William Barclay's Daily Study Bible

Ambassador For Christ (2 Corinthians 5:20-21; 2 Corinthians 6:1 (2 Corinthians 5:20-21)

5:20-21 So then we are acting as ambassadors on Christ's behalf, for God is sending you his invitation through us. We beseech you on behalf of Christ, be reconciled to God. He made him who had no acquaintance with sin to be sin for us, that through him we might become the righteousness of God. Because we are trying to help him to win men, we urge you not to have received the offer of the grace of God all to no purpose. (For scripture says, "At an accepted time I heard you, and in the day of salvation I helped you." Lo! Now is the accepted time. Lo! Now is the day of salvation).

The office that Paul claims as his one glory and his one task is that of ambassador for Christ. The Greek he uses (presbeutes, compare Greek #4246 ) is a great word. It had two uses corresponding with the Latin word of which it is a translation (legatus).

(i) Roman provinces were divided into two types. One was under the direct control of the senate, the other under the direct control of the Emperor. The distinction was made on this basis--provinces which were peaceful and had no troops in them were senatorial provinces; provinces which were turbulent and had troops stationed in them were imperial provinces. In the imperial provinces, the man who administered the province on behalf of the Emperor, was the legatus presbeutai. So then, the word in the first place paints a picture of a man who has a direct commission from the Emperor; and Paul regarded himself as commissioned by Jesus Christ for the work of the Church.

(ii) But presbeutes (compare Greek #4246 ) and legatus have an even more interesting meaning. When the Roman senate decided that a country should become a province they sent to it ten legati or presbeutai, that is, envoys, of their own number, who, along with the victorious general, arranged the terms of peace with the vanquished people, determined the boundaries of the new province, drew up a constitution for its new administration, and then returned to submit what they had done for ratification by the senate. They were the men responsible for bringing others into the family of the Roman Empire. So Paul thinks of himself as the man who brings to others the terms of God, whereby they can become citizens of his empire and members of his family.

There is no more responsible position than that of ambassador.

(i) An ambassador of Britain is a Briton in a foreign land. His life is spent among people who usually speak a different language, who have a different tradition and who follow a different way of life. The Christian is always like that. He lives in the world; he takes part in all the life and work of the world; but he is a citizen of heaven. To that extent he is a stranger. The man who is not willing to be different cannot be a Christian at all.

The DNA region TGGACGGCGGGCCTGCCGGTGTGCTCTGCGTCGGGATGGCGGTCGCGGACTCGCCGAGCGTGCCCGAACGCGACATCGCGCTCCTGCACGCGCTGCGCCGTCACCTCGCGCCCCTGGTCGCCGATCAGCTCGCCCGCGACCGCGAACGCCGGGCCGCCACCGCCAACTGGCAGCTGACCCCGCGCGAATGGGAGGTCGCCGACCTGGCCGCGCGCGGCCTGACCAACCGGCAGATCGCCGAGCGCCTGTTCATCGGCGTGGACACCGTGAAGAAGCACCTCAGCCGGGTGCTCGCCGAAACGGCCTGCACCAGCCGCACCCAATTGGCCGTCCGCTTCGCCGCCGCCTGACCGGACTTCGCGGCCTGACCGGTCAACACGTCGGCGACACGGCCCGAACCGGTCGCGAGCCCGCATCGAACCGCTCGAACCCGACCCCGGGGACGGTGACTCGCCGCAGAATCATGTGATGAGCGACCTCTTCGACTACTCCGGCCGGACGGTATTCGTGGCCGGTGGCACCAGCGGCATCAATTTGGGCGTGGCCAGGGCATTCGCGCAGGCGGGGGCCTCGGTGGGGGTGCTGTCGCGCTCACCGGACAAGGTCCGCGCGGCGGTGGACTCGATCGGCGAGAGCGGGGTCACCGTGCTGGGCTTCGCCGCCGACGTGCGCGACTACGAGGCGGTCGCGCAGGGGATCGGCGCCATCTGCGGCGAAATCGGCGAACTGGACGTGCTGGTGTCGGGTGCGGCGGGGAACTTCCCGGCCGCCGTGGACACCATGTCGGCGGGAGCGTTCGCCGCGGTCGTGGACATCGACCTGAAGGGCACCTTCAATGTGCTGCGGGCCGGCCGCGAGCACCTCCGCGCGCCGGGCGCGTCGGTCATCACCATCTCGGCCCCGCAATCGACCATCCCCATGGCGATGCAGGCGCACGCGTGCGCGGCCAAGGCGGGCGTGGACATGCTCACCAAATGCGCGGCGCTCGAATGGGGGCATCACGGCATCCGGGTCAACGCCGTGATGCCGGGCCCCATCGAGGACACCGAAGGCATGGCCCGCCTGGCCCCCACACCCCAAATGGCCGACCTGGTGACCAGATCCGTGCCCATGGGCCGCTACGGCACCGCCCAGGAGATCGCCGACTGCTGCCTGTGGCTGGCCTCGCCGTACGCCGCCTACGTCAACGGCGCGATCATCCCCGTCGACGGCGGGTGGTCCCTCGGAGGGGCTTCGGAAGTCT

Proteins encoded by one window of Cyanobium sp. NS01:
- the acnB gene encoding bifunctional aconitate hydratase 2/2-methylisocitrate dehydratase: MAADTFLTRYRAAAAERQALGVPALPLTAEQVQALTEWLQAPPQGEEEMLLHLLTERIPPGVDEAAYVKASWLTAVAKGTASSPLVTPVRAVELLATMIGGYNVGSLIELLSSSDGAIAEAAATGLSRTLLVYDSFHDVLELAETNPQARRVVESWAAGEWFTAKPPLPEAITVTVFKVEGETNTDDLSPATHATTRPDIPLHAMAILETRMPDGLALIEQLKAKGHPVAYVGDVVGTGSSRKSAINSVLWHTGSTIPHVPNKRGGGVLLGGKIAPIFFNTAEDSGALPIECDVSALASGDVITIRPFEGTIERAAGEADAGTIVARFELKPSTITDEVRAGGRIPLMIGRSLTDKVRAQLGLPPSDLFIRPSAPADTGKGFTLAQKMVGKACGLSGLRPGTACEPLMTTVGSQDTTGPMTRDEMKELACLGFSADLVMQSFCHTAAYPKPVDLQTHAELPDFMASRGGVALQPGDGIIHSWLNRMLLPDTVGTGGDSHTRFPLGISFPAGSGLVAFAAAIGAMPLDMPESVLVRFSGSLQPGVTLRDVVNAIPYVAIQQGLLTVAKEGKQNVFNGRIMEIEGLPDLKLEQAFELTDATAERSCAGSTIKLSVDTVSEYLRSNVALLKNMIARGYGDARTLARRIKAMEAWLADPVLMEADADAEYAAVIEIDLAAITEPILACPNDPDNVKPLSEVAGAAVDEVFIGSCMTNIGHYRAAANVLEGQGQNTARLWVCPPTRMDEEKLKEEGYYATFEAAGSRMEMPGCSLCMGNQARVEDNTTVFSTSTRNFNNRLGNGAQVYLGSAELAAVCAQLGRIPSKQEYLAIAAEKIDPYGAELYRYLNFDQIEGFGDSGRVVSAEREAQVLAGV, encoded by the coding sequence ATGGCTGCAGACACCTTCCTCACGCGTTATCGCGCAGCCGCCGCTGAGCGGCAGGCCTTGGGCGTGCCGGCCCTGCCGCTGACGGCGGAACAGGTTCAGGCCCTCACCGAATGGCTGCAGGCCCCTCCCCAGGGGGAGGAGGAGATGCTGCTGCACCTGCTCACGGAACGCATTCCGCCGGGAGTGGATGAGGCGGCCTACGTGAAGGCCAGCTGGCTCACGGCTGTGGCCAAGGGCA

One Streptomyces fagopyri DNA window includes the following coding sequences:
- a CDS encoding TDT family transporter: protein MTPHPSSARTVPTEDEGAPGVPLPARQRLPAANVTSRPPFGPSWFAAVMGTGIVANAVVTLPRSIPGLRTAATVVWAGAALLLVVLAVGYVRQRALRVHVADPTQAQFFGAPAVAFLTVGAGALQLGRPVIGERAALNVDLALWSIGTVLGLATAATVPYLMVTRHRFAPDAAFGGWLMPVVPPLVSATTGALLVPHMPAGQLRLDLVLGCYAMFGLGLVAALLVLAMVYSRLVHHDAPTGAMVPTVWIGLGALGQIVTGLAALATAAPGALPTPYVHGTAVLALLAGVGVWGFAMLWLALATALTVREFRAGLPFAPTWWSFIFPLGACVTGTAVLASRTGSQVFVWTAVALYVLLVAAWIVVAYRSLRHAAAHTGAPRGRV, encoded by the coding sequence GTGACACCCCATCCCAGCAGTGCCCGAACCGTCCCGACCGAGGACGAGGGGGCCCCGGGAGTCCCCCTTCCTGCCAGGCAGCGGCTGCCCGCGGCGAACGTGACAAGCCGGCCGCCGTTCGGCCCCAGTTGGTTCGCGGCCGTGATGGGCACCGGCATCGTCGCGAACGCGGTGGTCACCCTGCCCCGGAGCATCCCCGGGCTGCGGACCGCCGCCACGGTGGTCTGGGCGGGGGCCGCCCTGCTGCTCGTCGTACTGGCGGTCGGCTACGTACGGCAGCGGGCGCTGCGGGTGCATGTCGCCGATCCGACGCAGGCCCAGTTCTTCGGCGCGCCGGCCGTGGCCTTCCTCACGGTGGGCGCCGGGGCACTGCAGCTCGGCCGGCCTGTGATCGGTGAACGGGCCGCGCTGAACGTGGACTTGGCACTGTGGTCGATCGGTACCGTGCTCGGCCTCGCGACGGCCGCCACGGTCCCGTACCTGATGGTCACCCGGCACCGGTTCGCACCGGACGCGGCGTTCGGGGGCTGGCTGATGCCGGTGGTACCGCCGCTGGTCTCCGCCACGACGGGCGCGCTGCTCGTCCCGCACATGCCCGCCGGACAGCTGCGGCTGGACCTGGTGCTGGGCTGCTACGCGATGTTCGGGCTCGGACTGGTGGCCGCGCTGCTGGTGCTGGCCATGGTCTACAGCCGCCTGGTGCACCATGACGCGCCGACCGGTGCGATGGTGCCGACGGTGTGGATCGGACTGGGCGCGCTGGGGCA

(ii) An ambassador speaks for his own country. When a British ambassador speaks, his voice is the voice of Britain. There are times when the Christian has to speak for Christ. In the decisions and the counsels of the world his must be the voice which brings the message of Christ to the human situation.

(iii) The honour of a country is in its ambassador's hands. His country is judged by him. His words are listened to, his deeds are watched and people say, "That is the way such-and-such a country speaks and acts." Lightfoot, the great Bishop of Durham, said in an ordination address, "The ambassador, while acting, acts not only as an agent, but as a representative of his sovereign.... The ambassador's duty is not only to deliver a definite message, to carry out a definite policy; but he is obliged to watch opportunities, to study characters, to cast about for expedients, so that he may place it before his hearers in its most attractive form." It is the great responsibility of the ambassador to commend his country to the men amongst whom he is set.

Here is the Christian's proud privilege and almost terrifying responsibility. The honour of Christ and of the Church are in his hands. By his every word and action he can make men think more-or-less of his Church and of his Master.

We have to note Paul's message. "Be reconciled to God." The New Testament never speaks of God being reconciled to men, but always of men being reconciled to God. There is no question of pacifying an angry God. The whole process of salvation takes its beginning from him. It was because God so loved the world that he sent his son. It is not that God is estranged from man but that man is estranged from him. God's message, the message which Paul brought, is an appeal from a loving Father to wandering and estranged children to come home where love is waiting for them.

Paul beseeches them not to accept the offer of the grace of God all to no purpose. There is such a thing--and it is eternity's tragedy--as the frustration of grace. Let us think of the matter in human terms. Suppose that a father sacrifices and toils to give his son every chance, surrounds him with love, plans for his future with care, and does everything humanly possible to equip him for life. And suppose the son feels no debt of gratitude, never feels the obligation to repay by being worthy of all this; and suppose he fails, not because he has not the ability, but because he will not try, because he forgets the love that gave him so much. That is what breaks a father's heart. When God gives men all his grace and they take their own foolish way and frustrate that grace which might have recreated them, once again Christ is crucified and the heart of God is broken.

-Barclay's Daily Study Bible (NT)

- William Barclay's Daily Study Bible